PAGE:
Depression in the INFP personality (A complete guide)

In this brief guide, we will discuss depression and INFP personality, and how depression may manifest in this personality in particular.

INFP personality and Depression

The INFP personality may be rather prone to depression due to their tendency to introspect too much and they have feelings and emotions oriented to their inner life, which may make for some thought patterns that have been linked with depression.

The INFP may experience both normal as well as pathological depression due to their ability to 

think through things in the feelings manner, rather than in a cold, practical, and logical way, and because their thought process is more subconscious, they may be more prone to not realize when they are having depressing thoughts.

Depression in INFP personalities may occur more often because of their propensity to feel 

things very deeply, and their heightened emotions, especially those that are turned inwards, may sometimes make them go into normal or pathological depression, and they may not be able to separate emotion from circumstances when things are too tough.

Due to the tendency of INFP people to isolate themselves and be private, it may add to their problems, because an INFP in Depression, may not be recognized as a mentally unhealthy person to others.

The INFP may also not get recognized as being depressed straight away because they also tend to put on a happy face for people and do not want to bother them with the negative emotions they are feeling inside.

Even when the INFP wants to open up, but it is hard for them to do so, especially about sensitive subjects like Depression, and this can make the depression even harder to deal with for the INFP personality type.

Features of the INFP personality

INFP is a type given by the Myers-Briggs personality test, and it stands for Introverted, Intuitive, Feeling, and Prospecting or Perceiving personality traits.

Also known as Mediators, the INFPs make up only 4% of the population and are therefore a rare personality type, which may often make them feel misunderstood and alone, contributing to problems like depression.

INFP may have a tendency to be quiet, open-minded, imaginative, and altruistic, and these traits make them very caring and creative individuals which may be seen in nearly everything they do from pleasure to work.

INFP personalities also tend to be idealistic, and this may often lead them to situations where they may feel like they are not doing as much as they should be, or that they are not being as perfect as they ought to, which may also lead to feelings of depression and worthlessness.

The INFP may also try to look for the good in even the worst of things, even searching for ways to make everything better.

In general, INFP can also be perceived as calm, reserved, or shy, and they are very hard to get to know, as they tend to be extremely private and not very talkative most of the time, and even people who are close to them may feel like they barely know them at all.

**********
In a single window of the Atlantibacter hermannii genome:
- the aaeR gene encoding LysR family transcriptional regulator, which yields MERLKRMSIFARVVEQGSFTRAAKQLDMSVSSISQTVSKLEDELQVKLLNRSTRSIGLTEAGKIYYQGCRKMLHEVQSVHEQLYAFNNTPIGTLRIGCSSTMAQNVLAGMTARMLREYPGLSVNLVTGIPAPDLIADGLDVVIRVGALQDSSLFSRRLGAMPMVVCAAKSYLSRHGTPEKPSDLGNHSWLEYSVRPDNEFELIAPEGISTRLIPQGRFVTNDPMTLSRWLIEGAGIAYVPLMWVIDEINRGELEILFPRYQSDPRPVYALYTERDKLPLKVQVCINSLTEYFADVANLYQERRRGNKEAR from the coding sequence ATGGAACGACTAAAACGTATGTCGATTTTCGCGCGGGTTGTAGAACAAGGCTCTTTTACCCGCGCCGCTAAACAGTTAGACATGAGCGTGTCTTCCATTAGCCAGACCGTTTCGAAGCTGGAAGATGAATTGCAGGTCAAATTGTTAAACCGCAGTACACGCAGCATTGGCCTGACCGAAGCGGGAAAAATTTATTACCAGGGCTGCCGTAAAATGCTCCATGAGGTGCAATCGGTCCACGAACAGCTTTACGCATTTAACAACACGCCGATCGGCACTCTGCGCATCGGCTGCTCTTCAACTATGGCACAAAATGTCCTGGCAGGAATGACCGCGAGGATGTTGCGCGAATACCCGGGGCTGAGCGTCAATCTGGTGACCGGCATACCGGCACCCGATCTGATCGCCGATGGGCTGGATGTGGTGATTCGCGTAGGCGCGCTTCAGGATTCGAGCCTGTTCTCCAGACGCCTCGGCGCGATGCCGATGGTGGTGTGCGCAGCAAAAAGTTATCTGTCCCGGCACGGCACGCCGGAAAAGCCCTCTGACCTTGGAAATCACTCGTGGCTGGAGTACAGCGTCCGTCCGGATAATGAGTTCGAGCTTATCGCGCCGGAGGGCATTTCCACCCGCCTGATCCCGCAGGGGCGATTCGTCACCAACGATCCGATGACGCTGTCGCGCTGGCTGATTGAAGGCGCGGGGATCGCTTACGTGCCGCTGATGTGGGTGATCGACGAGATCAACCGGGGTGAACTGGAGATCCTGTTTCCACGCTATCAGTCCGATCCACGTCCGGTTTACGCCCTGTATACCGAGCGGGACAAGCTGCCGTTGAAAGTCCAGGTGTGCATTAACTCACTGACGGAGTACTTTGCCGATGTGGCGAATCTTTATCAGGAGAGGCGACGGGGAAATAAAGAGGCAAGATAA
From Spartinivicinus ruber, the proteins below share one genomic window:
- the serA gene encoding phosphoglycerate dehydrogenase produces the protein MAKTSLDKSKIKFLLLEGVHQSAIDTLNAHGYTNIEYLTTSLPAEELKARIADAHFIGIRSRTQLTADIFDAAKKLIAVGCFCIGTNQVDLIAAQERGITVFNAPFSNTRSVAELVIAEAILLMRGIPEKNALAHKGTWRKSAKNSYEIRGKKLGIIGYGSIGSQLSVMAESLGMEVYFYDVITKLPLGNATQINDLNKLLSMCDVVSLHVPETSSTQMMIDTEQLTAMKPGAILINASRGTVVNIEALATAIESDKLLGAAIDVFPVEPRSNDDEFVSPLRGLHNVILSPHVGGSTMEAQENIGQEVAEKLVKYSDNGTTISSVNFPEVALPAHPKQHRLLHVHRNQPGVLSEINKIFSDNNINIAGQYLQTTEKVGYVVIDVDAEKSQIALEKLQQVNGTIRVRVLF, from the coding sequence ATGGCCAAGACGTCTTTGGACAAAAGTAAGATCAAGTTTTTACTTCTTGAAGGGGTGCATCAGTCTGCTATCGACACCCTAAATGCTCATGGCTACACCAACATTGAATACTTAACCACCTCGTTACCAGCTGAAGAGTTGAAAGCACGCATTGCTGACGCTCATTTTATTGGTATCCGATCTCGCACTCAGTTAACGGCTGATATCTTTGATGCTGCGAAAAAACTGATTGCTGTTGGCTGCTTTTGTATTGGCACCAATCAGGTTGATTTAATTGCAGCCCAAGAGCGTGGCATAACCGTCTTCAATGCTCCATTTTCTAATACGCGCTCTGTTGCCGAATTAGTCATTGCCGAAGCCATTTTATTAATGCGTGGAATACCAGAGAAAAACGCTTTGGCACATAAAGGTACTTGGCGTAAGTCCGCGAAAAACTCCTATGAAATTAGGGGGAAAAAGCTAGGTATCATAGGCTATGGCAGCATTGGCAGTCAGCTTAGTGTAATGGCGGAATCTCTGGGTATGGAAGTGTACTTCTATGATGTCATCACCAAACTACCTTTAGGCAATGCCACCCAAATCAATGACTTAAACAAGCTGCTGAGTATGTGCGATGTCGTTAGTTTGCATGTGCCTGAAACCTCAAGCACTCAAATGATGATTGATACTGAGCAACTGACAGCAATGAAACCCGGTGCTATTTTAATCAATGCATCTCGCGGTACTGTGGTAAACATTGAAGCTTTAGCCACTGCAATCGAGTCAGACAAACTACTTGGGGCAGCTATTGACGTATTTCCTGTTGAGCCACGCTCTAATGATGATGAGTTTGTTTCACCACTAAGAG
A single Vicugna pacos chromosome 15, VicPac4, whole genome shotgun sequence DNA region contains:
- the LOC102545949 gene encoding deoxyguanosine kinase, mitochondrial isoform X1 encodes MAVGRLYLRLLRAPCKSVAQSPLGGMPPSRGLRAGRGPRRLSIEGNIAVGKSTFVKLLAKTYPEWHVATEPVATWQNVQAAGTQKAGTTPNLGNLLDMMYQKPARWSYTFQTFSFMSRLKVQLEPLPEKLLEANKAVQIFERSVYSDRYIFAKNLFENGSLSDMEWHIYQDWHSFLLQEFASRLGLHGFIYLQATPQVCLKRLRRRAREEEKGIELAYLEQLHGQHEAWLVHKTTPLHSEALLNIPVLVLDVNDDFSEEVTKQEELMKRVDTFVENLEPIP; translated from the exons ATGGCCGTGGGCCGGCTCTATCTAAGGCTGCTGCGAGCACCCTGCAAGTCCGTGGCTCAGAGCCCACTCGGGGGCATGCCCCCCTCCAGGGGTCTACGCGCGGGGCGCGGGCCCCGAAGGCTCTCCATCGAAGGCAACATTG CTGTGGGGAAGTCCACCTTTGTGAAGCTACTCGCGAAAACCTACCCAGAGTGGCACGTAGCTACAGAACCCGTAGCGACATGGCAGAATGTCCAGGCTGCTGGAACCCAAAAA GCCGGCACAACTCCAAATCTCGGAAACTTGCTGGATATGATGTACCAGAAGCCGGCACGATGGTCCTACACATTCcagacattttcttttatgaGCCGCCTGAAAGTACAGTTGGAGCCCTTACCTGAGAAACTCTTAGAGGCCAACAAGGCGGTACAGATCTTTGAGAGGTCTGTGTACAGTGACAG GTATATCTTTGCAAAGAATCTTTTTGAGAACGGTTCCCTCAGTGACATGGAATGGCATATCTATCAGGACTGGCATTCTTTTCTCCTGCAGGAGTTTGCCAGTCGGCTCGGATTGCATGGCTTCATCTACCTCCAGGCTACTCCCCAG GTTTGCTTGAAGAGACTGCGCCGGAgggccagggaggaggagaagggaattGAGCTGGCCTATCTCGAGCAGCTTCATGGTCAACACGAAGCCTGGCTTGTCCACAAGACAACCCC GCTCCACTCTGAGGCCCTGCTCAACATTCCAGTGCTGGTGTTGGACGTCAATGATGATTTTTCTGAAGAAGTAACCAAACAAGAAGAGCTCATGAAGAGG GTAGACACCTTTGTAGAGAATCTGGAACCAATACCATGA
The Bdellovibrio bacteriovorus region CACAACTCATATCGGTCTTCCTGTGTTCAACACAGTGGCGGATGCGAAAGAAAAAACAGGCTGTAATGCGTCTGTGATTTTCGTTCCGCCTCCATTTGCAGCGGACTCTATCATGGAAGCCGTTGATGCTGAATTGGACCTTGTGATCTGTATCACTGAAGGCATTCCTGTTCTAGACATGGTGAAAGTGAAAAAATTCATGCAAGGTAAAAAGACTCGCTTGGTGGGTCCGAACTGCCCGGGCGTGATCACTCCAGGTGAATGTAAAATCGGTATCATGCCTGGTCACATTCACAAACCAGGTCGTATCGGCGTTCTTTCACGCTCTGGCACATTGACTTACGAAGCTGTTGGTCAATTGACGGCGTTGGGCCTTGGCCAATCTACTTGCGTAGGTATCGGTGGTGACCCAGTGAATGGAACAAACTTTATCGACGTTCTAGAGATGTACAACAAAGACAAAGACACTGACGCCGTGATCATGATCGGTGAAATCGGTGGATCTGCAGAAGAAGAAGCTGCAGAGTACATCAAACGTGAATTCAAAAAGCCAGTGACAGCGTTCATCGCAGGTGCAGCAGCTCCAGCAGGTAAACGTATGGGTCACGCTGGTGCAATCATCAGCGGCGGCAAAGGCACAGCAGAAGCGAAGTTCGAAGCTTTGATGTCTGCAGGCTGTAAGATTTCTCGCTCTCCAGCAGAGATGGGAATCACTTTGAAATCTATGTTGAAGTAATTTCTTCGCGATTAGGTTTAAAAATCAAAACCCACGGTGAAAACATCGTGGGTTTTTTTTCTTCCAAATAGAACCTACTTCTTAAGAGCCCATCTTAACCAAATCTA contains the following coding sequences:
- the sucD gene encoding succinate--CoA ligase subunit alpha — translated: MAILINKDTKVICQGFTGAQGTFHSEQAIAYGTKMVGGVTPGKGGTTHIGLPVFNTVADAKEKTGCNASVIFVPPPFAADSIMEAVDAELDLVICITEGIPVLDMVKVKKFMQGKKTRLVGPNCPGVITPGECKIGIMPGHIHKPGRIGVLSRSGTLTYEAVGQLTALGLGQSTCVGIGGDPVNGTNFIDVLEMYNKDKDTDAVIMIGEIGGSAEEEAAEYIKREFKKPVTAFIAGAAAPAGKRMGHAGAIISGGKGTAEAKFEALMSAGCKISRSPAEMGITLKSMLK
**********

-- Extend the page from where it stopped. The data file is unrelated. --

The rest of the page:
INFPs may also take a long time to trust anyone, which may isolate them further, and added to that the fact that they can sometimes have flighty ideas and beliefs that are a little hard to understand, they can get very walled off from the world.

What is Depression?

According to WHO, “more than 264 million people of all ages suffer from depression.”, that is how common this problem has become, and it is scary because it can lead to not just reduced quality of life but also some serious outcomes like taking their life.

MayoClinic describes Depression as:

 “A mental health disorder characterized by persistently depressed mood or loss of interest in activities, causing significant impairment in daily life.”

“Possible causes include a combination of biological, psychological, and social sources of distress. Increasingly, research suggests these factors may cause changes in brain function, including the altered activity of certain neural circuits in the brain.”

“The persistent feeling of sadness or loss of interest that characterizes major depression can lead to a range of behavioral and physical symptoms. These may include changes in sleep, appetite, energy level, concentration, daily behavior, or self-esteem. Depression can also be associated with thoughts of taking their life.”

“The mainstay of treatment is usually medication, talk therapy, or a combination of the two. Increasingly, research suggests these treatments may normalize brain changes associated with depression.”

Depression, or major depressive disorder, is one of the most common mental illnesses, so much so that it is known as the “Common cold of mental illness”, because of how common it is and how likely people are to suffer from it, as seen in the WHO figure earlier.

Typical signs and symptoms of depression include the following, according to the ICD 10:

  • “sadness
  • loss of interest or pleasure in activities you used to enjoy
  • change in weight
  • difficulty sleeping or oversleeping
  • energy loss
  • feelings of worthlessness
  • thoughts of taking their life”